A couple of days ago it dawned on me that I had taken a bad decision that I needed to correct. I should have realised it some days earlier and acted then rather than let the consequences of it rumble on making getting back on the right track marginally more difficult. Sorting it out reminded me of my great-grandma who used unravel jumpers and use the wool to re-knit something: the result was never as good when the wool was used the first time,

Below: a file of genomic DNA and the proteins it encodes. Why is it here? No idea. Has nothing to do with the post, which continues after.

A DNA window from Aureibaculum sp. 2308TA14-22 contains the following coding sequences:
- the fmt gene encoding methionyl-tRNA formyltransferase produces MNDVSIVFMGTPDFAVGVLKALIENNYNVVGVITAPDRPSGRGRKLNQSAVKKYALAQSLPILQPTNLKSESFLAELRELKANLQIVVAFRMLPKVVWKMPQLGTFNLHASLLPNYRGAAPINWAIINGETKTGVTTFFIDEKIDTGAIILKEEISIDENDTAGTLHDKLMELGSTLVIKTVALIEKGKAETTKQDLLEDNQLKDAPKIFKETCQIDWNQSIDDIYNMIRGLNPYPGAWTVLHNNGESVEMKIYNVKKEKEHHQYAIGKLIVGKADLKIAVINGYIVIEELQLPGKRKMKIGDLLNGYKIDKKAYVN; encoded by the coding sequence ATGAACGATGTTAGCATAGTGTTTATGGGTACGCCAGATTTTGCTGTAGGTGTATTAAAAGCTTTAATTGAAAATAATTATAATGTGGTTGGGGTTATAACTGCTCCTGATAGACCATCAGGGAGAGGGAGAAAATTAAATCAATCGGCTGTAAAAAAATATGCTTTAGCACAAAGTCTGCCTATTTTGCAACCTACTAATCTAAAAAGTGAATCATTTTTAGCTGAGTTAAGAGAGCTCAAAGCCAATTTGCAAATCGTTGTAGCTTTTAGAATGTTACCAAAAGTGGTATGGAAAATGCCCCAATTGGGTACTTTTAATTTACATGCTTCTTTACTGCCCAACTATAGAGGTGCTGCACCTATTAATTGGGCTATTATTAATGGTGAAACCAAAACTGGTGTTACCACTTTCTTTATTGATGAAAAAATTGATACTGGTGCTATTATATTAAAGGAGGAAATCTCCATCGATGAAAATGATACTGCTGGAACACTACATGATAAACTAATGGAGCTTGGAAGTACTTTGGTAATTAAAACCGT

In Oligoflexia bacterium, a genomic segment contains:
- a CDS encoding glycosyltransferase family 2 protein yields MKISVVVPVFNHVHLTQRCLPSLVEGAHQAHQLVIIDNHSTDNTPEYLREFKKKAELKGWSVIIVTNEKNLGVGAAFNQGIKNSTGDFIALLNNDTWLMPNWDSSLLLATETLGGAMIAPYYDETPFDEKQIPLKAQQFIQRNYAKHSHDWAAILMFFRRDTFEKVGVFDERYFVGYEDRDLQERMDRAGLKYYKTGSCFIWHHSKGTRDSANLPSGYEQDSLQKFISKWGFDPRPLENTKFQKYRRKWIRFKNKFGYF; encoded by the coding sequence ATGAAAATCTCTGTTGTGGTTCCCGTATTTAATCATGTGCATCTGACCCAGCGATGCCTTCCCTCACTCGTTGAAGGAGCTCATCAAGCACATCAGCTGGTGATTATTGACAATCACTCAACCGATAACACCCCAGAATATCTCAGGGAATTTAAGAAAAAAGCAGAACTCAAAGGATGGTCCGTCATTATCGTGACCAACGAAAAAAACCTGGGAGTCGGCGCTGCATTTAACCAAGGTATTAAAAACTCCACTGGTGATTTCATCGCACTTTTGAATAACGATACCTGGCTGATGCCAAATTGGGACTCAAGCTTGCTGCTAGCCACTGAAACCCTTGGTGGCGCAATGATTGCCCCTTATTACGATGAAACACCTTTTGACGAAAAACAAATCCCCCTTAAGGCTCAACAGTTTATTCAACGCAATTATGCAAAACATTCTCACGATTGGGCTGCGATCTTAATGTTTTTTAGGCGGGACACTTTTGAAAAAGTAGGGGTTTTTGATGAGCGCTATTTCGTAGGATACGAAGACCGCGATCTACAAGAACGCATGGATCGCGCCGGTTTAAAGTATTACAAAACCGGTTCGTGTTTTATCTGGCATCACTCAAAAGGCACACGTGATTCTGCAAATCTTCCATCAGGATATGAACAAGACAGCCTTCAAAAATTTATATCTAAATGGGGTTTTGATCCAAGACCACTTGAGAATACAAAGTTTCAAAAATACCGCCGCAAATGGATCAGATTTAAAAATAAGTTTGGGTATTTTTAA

This is how it can be with decision-making. Sometimes the wisdom and judgement that you bring to an issue have a negative effect and the outcome that you set out to achieve with your decision not as shinny as you wanted. I keep a log in which I register the basic tenets and outcomes of critical decisions that I have made. The good, the bad and the ugly go in it, and it serves the gateway to my experience bank. I use it to recall decision traps and to replicate positive experiences. I recommend the practice to one and all. Think long and hard about how you learnt to make decisions; you will be in a small minority if you were formally taught. For most people, the total of their decision-making capacity is gained from experience. Constructively capture yours.